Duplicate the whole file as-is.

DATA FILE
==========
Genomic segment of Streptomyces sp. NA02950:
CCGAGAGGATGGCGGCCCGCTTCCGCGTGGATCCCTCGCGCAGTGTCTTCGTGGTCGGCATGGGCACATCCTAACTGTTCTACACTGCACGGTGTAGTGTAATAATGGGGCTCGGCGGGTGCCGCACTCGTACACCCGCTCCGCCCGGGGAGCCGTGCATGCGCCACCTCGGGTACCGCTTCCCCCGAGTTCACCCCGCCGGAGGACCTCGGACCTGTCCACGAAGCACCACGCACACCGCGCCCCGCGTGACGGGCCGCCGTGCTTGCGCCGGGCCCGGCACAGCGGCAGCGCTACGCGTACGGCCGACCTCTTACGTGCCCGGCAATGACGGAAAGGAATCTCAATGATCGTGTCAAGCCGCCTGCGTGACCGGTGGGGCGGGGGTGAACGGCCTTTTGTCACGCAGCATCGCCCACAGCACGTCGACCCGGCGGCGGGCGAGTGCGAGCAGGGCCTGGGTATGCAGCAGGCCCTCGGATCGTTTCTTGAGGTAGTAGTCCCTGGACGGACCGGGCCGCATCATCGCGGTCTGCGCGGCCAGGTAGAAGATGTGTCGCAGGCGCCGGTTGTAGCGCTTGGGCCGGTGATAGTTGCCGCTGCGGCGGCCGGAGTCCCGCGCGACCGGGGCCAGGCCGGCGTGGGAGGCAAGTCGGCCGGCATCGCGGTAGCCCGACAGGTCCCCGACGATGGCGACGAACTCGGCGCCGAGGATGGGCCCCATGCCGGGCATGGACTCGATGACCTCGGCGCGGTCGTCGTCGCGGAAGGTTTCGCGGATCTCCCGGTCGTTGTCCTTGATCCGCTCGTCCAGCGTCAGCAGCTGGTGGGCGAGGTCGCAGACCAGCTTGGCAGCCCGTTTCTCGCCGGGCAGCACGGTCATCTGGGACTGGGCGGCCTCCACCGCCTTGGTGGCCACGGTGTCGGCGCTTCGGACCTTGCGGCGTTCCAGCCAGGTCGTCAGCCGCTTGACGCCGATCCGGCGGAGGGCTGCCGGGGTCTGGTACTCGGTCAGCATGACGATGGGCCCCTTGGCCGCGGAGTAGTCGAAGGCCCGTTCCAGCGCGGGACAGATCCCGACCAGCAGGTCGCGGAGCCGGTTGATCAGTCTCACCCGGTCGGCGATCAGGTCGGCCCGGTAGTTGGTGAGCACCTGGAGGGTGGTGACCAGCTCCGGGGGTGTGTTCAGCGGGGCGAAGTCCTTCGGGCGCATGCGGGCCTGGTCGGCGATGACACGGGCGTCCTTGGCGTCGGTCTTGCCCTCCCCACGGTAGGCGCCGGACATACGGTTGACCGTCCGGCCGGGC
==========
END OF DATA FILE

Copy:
Genomic segment of Streptomyces sp. NA02950:
CCGAGAGGATGGCGGCCCGCTTCCGCGTGGATCCCTCGCGCAGTGTCTTCGTGGTCGGCATGGGCACATCCTAACTGTTCTACACTGCACGGTGTAGTGTAATAATGGGGCTCGGCGGGTGCCGCACTCGTACACCCGCTCCGCCCGGGGAGCCGTGCATGCGCCACCTCGGGTACCGCTTCCCCCGAGTTCACCCCGCCGGAGGACCTCGGACCTGTCCACGAAGCACCACGCACACCGCGCCCCGCGTGACGGGCCGCCGTGCTTGCGCCGGGCCCGGCACAGCGGCAGCGCTACGCGTACGGCCGACCTCTTACGTGCCCGGCAATGACGGAAAGGAATCTCAATGATCGTGTCAAGCCGCCTGCGTGACCGGTGGGGCGGGGGTGAACGGCCTTTTGTCACGCAGCATCGCCCACAGCACGTCGACCCGGCGGCGGGCGAGTGCGAGCAGGGCCTGGGTATGCAGCAGGCCCTCGGATCGTTTCTTGAGGTAGTAGTCCCTGGACGGACCGGGCCGCATCATCGCGGTCTGCGCGGCCAGGTAGAAGATGTGTCGCAGGCGCCGGTTGTAGCGCTTGGGCCGGTGATAGTTGCCGCTGCGGCGGCCGGAGTCCCGCGCGACCGGGGCCAGGCCGGCGTGGGAGGCAAGTCGGCCGGCATCGCGGTAGCCCGACAGGTCCCCGACGATGGCGACGAACTCGGCGCCGAGGATGGGCCCCATGCCGGGCATGGACTCGATGACCTCGGCGCGGTCGTCGTCGCGGAAGGTTTCGCGGATCTCCCGGTCGTTGTCCTTGATCCGCTCGTCCAGCGTCAGCAGCTGGTGGGCGAGGTCGCAGACCAGCTTGGCAGCCCGTTTCTCGCCGGGCAGCACGGTCATCTGGGACTGGGCGGCCTCCACCGCCTTGGTGGCCACGGTGTCGGCGCTTCGGACCTTGCGGCGTTCCAGCCAGGTCGTCAGCCGCTTGACGCCGATCCGGCGGAGGGCTGCCGGGGTCTGGTACTCGGTCAGCATGACGATGGGCCCCTTGGCCGCGGAGTAGTCGAAGGCCCGTTCCAGCGCGGGACAGATCCCGACCAGCAGGTCGCGGAGCCGGTTGATCAGTCTCACCCGGTCGGCGATCAGGTCGGCCCGGTAGTTGGTGAGCACCTGGAGGGTGGTGACCAGCTCCGGGGGTGTGTTCAGCGGGGCGAAGTCCTTCGGGCGCATGCGGGCCTGGTCGGCGATGACACGGGCGTCCTTGGCGTCGGTCTTGCCCTCCCCACGGTAGGCGCCGGACATACGGTTGACCGTCCGGCCGGGC